By JIMMY GOLEN
The Associated Press
Wednesday, March 23, 2011; 7:07 PM
-- When Kerri Walsh and Misty May-Treanor went their separate ways after winning a second straight Olympic beach volleyball gold medal, competitors had reason to hope that they wouldn't have to face the world's most dominant team again in London in 2012.
Now Walsh and May-Treanor are back together on the sand, and they vow to be even stronger than they were when they swept through two Olympics without losing a set.
"We're going to be better, I'm sure of it," Walsh said after the gold medalists began working out together to prepare for the opener of the international tour in Brazil. "Without a doubt, we both are. Individually, for sure. And, collectively, I know we have so much more in us."
Walsh and May-Treanor won gold at the Athens Games in 2004, but after repeating as Olympic champions in Beijing in '08 they both took time away from the sport. Walsh had two babies, and May-Treanor needed about 18 months to recover after tearing her Achilles tendon and calf muscle in 2008 while rehearsing for Dancing with the Stars.
It wasn't until this month that May-Treanor decided she wanted to make a run at London.
"I just needed to step away for a little bit to see what I wanted to do, to see how I felt about it," she said. "It kept eating away. I hit a low point and in my heart I said, 'I need to do this.'
"This is all I've ever known," May-Treanor said. "You never want to live with regret. I'm 33; I still feel that even with the injury I can play at a high level. I feel that I can do this, and that Kerri and I can do this. I didn't want to regret giving up a chance to do something extraordinary."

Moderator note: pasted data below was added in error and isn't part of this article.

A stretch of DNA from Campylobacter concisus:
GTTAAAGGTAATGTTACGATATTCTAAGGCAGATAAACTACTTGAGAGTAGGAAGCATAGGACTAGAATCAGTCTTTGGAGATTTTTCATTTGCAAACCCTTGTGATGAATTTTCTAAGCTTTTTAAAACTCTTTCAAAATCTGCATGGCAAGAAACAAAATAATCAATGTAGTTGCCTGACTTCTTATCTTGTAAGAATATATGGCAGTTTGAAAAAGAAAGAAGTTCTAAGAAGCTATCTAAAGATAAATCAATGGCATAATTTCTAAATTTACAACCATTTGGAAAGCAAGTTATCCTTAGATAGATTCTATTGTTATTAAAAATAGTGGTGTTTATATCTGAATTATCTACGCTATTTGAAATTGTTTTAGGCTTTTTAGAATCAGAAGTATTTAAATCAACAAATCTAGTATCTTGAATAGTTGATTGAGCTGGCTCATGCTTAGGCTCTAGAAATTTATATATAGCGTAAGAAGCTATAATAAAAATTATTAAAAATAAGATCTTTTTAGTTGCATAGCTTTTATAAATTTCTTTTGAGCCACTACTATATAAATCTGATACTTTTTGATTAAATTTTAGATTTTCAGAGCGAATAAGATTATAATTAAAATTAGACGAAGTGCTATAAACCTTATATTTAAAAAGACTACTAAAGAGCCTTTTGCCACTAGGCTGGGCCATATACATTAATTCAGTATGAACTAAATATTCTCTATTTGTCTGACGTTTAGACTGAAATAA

After discussing it with her husband, Matt Treanor, who is a catcher for the Texas Rangers, May-Treanor then struggled to tell her former partner. Walsh had been preparing for the season with Nicole Branagh, who reached the quarterfinals in Beijing with Elaine Youngs.
"You never want to hurt anybody around you. We both like Nicole; we both respect Nicole; we both think she's an awesome teammate. I wish there were more Nicoles in the world," May-Treanor said. "The timing of it was bad, but I don't know if I would have had the strength to say anything earlier."
Walsh, 32, and May-Treanor, 33, began working out as a team this month, spending just one day practicing together before getting back on the sand against other teams to try to work themselves back into competition shape.
"The experience has never left us," May-Treanor said. "We know what it takes to get there, but at the same time she's had two kids; I've had an injury. It's like we're starting over, but instead of it being like 2001, we know what we need to do."
But, Walsh said, they have a long way to go.
"We want to be great and fantastic right now, but we know it's going to take a while," she said. "We're so new into it. But we're both really hungry."
Walsh said she is "rebuilding" her body since having two boys, Joey and Sundance. Having started playing volleyball as a 10-year-old, she said, her muscles developed asymmetrically, making her stronger on the left side.
Now that she's starting over, she is able to work out more evenly.
"I'm just starting from Square 1. My body's relearning, and as it's relearning I'm teaching it the proper technique," Walsh said. "Everything changes and shifts (with the pregnancies). I've really been focusing on, when I do build my muscles, to do it properly. Hopefully that will make me symmetrical."
And, she thinks, she can be mentally stronger, too.
"I think taking a break reaffirms my love of the game, my love of the lifestyle, and how much I want to put into it," Walsh said. "I have this refreshed love. I have such new inspiration with my boys and my family. I want to do this as a mom, and I want to do this as a woman."
Walsh's husband, Casey Jennings, is also a beach volleyball pro who is hoping to qualify for the London Games. They will travel together, with their sons, to Brasilia for the FIVB opener April 17-23.
"It's kind of the first test run," Walsh said, "for how our lives are going to be for the next couple of years."